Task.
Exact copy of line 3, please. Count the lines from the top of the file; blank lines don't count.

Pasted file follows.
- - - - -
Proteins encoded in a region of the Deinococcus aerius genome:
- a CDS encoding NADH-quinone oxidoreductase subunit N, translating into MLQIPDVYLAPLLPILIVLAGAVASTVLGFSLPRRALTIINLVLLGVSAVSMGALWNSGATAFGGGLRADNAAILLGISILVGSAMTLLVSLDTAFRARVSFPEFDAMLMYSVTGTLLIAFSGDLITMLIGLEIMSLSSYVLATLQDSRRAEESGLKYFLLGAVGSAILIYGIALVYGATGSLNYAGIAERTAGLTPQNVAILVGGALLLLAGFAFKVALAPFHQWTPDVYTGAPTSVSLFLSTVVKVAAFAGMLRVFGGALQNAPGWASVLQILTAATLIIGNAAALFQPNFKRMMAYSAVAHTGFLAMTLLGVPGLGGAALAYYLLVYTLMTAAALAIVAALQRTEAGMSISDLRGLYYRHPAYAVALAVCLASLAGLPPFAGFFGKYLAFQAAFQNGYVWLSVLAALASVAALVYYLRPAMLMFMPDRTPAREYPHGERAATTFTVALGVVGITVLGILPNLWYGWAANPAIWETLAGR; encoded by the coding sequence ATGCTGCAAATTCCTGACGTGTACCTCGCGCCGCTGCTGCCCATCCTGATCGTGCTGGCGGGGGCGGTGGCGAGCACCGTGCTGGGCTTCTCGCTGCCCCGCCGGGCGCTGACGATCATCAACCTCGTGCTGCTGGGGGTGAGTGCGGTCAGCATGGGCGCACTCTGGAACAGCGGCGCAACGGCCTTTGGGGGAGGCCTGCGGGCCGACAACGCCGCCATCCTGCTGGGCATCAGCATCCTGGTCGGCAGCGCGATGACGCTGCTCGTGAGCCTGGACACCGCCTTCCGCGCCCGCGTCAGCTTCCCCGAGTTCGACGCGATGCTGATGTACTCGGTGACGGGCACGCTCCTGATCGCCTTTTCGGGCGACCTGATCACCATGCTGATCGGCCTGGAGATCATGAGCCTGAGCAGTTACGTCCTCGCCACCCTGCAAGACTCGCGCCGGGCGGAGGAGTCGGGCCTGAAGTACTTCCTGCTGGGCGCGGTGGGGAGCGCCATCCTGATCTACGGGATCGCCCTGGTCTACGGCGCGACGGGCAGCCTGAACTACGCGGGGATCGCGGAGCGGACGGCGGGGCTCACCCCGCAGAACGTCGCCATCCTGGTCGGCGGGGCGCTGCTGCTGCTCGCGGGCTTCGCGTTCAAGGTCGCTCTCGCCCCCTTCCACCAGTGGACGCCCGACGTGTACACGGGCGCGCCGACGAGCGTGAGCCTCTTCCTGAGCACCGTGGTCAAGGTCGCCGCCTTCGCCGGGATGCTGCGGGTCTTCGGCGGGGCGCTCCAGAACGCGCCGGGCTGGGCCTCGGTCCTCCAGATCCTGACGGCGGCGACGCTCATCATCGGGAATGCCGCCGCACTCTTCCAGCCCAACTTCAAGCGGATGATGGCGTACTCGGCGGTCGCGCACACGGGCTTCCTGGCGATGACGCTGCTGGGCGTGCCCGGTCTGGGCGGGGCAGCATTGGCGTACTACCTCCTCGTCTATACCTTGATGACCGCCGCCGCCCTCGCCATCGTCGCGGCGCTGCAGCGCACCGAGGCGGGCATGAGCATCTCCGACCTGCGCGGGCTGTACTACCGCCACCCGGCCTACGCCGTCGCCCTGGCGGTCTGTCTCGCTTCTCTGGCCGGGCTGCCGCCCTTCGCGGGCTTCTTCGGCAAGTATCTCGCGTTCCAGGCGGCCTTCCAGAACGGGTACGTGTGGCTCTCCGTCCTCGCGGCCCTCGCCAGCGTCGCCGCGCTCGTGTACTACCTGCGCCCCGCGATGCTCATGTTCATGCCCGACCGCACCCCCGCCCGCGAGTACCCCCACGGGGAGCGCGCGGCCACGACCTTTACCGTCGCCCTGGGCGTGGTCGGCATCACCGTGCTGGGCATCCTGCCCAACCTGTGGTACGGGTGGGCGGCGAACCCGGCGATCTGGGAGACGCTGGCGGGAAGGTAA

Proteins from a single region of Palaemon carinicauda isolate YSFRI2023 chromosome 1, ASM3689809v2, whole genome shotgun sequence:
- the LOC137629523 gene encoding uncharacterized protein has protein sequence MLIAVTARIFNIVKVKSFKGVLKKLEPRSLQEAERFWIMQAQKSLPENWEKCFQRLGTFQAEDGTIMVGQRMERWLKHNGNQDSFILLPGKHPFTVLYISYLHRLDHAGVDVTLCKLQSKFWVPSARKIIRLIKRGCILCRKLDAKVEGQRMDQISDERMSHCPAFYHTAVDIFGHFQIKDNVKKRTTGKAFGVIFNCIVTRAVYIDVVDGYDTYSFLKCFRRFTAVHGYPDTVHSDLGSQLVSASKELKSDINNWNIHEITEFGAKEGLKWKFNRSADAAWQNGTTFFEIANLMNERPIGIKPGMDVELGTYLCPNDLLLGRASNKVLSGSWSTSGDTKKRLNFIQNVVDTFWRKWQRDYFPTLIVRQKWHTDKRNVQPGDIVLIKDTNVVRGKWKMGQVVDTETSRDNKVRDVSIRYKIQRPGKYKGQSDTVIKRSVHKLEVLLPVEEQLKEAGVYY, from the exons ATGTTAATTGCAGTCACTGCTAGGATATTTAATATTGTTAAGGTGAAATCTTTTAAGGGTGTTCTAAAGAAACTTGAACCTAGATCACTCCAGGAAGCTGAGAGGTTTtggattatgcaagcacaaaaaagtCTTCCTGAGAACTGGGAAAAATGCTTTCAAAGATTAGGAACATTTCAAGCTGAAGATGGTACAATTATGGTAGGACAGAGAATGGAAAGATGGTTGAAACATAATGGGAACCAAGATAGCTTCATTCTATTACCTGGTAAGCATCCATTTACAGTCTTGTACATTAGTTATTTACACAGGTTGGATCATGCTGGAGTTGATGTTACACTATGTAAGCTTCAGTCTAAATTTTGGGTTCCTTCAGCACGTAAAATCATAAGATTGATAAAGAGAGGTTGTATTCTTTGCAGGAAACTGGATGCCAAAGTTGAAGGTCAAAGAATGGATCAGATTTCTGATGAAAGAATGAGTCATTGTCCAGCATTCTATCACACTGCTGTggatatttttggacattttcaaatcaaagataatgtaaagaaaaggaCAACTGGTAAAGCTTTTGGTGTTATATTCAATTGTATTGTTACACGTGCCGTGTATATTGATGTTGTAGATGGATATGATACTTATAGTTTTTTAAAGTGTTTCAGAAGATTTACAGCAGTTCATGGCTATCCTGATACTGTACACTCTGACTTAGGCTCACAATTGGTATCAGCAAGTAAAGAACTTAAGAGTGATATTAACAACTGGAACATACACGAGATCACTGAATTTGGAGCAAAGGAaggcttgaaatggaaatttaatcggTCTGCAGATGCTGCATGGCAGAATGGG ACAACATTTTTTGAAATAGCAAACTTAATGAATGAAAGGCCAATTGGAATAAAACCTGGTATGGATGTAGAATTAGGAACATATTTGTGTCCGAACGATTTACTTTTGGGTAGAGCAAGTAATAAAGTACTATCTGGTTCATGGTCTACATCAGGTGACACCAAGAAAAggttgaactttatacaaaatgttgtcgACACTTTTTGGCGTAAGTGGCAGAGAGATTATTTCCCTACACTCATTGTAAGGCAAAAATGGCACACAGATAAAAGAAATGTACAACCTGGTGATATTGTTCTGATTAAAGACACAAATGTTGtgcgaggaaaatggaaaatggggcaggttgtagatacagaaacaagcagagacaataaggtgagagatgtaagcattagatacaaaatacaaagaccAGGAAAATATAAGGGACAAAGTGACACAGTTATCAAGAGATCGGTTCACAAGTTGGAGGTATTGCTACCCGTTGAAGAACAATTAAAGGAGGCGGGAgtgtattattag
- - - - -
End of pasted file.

Proteins from a single region of Palaemon carinicauda isolate YSFRI2023 chromosome 1, ASM3689809v2, whole genome shotgun sequence: